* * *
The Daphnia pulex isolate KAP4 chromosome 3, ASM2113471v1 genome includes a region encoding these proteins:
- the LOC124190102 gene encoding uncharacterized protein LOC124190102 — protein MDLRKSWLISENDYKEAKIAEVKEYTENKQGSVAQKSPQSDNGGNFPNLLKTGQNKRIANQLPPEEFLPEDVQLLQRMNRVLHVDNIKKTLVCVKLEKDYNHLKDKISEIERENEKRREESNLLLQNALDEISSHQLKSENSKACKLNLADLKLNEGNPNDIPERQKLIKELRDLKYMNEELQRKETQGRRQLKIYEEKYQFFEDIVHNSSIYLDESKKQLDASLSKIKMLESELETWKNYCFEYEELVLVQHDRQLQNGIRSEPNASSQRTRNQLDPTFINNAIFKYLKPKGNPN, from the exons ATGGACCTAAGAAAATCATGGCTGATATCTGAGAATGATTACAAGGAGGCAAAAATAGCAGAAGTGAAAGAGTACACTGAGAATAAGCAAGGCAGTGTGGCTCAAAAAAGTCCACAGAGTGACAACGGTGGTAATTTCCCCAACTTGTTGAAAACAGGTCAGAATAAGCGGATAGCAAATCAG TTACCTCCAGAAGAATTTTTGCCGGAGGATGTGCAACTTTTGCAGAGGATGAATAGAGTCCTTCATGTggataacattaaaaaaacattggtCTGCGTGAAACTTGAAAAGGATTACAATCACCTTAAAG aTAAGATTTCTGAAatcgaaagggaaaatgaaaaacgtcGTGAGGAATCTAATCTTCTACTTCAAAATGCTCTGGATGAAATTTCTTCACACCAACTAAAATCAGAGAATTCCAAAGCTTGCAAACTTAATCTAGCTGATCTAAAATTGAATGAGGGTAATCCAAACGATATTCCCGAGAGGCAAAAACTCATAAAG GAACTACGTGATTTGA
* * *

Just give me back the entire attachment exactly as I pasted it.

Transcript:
The Daphnia pulex isolate KAP4 chromosome 3, ASM2113471v1 genome includes a region encoding these proteins:
- the LOC124190102 gene encoding uncharacterized protein LOC124190102 — protein MDLRKSWLISENDYKEAKIAEVKEYTENKQGSVAQKSPQSDNGGNFPNLLKTGQNKRIANQLPPEEFLPEDVQLLQRMNRVLHVDNIKKTLVCVKLEKDYNHLKDKISEIERENEKRREESNLLLQNALDEISSHQLKSENSKACKLNLADLKLNEGNPNDIPERQKLIKELRDLKYMNEELQRKETQGRRQLKIYEEKYQFFEDIVHNSSIYLDESKKQLDASLSKIKMLESELETWKNYCFEYEELVLVQHDRQLQNGIRSEPNASSQRTRNQLDPTFINNAIFKYLKPKGNPN, from the exons ATGGACCTAAGAAAATCATGGCTGATATCTGAGAATGATTACAAGGAGGCAAAAATAGCAGAAGTGAAAGAGTACACTGAGAATAAGCAAGGCAGTGTGGCTCAAAAAAGTCCACAGAGTGACAACGGTGGTAATTTCCCCAACTTGTTGAAAACAGGTCAGAATAAGCGGATAGCAAATCAG TTACCTCCAGAAGAATTTTTGCCGGAGGATGTGCAACTTTTGCAGAGGATGAATAGAGTCCTTCATGTggataacattaaaaaaacattggtCTGCGTGAAACTTGAAAAGGATTACAATCACCTTAAAG aTAAGATTTCTGAAatcgaaagggaaaatgaaaaacgtcGTGAGGAATCTAATCTTCTACTTCAAAATGCTCTGGATGAAATTTCTTCACACCAACTAAAATCAGAGAATTCCAAAGCTTGCAAACTTAATCTAGCTGATCTAAAATTGAATGAGGGTAATCCAAACGATATTCCCGAGAGGCAAAAACTCATAAAG GAACTACGTGATTTGA